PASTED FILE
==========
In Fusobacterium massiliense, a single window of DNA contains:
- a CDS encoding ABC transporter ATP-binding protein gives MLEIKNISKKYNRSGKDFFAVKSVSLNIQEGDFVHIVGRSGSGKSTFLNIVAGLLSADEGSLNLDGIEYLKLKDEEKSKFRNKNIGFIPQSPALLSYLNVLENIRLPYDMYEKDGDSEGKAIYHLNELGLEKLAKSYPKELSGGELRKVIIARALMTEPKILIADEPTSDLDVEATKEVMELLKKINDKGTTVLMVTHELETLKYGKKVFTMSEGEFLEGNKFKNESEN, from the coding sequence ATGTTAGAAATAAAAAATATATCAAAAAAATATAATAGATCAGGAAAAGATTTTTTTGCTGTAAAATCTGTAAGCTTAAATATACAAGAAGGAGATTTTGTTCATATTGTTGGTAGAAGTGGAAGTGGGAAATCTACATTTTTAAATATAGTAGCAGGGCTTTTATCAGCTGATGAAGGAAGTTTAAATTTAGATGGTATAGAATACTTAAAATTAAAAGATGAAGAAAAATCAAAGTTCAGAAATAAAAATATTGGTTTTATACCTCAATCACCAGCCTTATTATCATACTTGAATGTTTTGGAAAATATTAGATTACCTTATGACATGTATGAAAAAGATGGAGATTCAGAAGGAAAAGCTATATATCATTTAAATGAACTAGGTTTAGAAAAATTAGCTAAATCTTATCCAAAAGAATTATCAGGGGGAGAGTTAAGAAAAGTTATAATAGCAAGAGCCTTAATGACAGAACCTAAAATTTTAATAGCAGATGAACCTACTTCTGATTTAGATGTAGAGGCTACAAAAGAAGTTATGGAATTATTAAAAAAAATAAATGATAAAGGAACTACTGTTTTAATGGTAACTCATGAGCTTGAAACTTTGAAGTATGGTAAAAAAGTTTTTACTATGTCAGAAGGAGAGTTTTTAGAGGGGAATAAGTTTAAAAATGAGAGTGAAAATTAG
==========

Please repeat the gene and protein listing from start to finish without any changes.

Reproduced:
In Fusobacterium massiliense, a single window of DNA contains:
- a CDS encoding ABC transporter ATP-binding protein gives MLEIKNISKKYNRSGKDFFAVKSVSLNIQEGDFVHIVGRSGSGKSTFLNIVAGLLSADEGSLNLDGIEYLKLKDEEKSKFRNKNIGFIPQSPALLSYLNVLENIRLPYDMYEKDGDSEGKAIYHLNELGLEKLAKSYPKELSGGELRKVIIARALMTEPKILIADEPTSDLDVEATKEVMELLKKINDKGTTVLMVTHELETLKYGKKVFTMSEGEFLEGNKFKNESEN, from the coding sequence ATGTTAGAAATAAAAAATATATCAAAAAAATATAATAGATCAGGAAAAGATTTTTTTGCTGTAAAATCTGTAAGCTTAAATATACAAGAAGGAGATTTTGTTCATATTGTTGGTAGAAGTGGAAGTGGGAAATCTACATTTTTAAATATAGTAGCAGGGCTTTTATCAGCTGATGAAGGAAGTTTAAATTTAGATGGTATAGAATACTTAAAATTAAAAGATGAAGAAAAATCAAAGTTCAGAAATAAAAATATTGGTTTTATACCTCAATCACCAGCCTTATTATCATACTTGAATGTTTTGGAAAATATTAGATTACCTTATGACATGTATGAAAAAGATGGAGATTCAGAAGGAAAAGCTATATATCATTTAAATGAACTAGGTTTAGAAAAATTAGCTAAATCTTATCCAAAAGAATTATCAGGGGGAGAGTTAAGAAAAGTTATAATAGCAAGAGCCTTAATGACAGAACCTAAAATTTTAATAGCAGATGAACCTACTTCTGATTTAGATGTAGAGGCTACAAAAGAAGTTATGGAATTATTAAAAAAAATAAATGATAAAGGAACTACTGTTTTAATGGTAACTCATGAGCTTGAAACTTTGAAGTATGGTAAAAAAGTTTTTACTATGTCAGAAGGAGAGTTTTTAGAGGGGAATAAGTTTAAAAATGAGAGTGAAAATTAG